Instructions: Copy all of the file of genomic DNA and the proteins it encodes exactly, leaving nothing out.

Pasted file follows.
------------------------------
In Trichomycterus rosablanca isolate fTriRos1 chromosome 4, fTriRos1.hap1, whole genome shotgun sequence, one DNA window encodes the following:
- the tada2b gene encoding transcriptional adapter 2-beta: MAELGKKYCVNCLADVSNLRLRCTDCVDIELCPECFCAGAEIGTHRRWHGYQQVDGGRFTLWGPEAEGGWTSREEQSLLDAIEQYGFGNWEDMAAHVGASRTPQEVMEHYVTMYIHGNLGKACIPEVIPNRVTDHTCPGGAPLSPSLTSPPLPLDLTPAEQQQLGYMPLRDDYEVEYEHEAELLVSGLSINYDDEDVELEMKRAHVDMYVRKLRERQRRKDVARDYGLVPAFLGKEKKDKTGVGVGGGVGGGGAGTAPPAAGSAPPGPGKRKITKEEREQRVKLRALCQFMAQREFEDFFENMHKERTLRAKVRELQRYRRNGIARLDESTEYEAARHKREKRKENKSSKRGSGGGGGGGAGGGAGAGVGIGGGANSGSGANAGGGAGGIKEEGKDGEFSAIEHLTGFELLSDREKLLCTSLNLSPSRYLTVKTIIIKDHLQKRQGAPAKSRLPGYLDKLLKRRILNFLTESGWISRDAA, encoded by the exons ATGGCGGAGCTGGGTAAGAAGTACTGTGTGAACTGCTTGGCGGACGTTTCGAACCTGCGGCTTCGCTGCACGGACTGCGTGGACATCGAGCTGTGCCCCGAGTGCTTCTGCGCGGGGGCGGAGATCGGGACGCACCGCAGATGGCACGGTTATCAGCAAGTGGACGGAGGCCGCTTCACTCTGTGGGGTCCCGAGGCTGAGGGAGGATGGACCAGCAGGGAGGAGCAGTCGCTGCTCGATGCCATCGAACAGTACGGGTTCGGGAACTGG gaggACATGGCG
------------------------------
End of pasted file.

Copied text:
In Trichomycterus rosablanca isolate fTriRos1 chromosome 4, fTriRos1.hap1, whole genome shotgun sequence, one DNA window encodes the following:
- the tada2b gene encoding transcriptional adapter 2-beta: MAELGKKYCVNCLADVSNLRLRCTDCVDIELCPECFCAGAEIGTHRRWHGYQQVDGGRFTLWGPEAEGGWTSREEQSLLDAIEQYGFGNWEDMAAHVGASRTPQEVMEHYVTMYIHGNLGKACIPEVIPNRVTDHTCPGGAPLSPSLTSPPLPLDLTPAEQQQLGYMPLRDDYEVEYEHEAELLVSGLSINYDDEDVELEMKRAHVDMYVRKLRERQRRKDVARDYGLVPAFLGKEKKDKTGVGVGGGVGGGGAGTAPPAAGSAPPGPGKRKITKEEREQRVKLRALCQFMAQREFEDFFENMHKERTLRAKVRELQRYRRNGIARLDESTEYEAARHKREKRKENKSSKRGSGGGGGGGAGGGAGAGVGIGGGANSGSGANAGGGAGGIKEEGKDGEFSAIEHLTGFELLSDREKLLCTSLNLSPSRYLTVKTIIIKDHLQKRQGAPAKSRLPGYLDKLLKRRILNFLTESGWISRDAA, encoded by the exons ATGGCGGAGCTGGGTAAGAAGTACTGTGTGAACTGCTTGGCGGACGTTTCGAACCTGCGGCTTCGCTGCACGGACTGCGTGGACATCGAGCTGTGCCCCGAGTGCTTCTGCGCGGGGGCGGAGATCGGGACGCACCGCAGATGGCACGGTTATCAGCAAGTGGACGGAGGCCGCTTCACTCTGTGGGGTCCCGAGGCTGAGGGAGGATGGACCAGCAGGGAGGAGCAGTCGCTGCTCGATGCCATCGAACAGTACGGGTTCGGGAACTGG gaggACATGGCG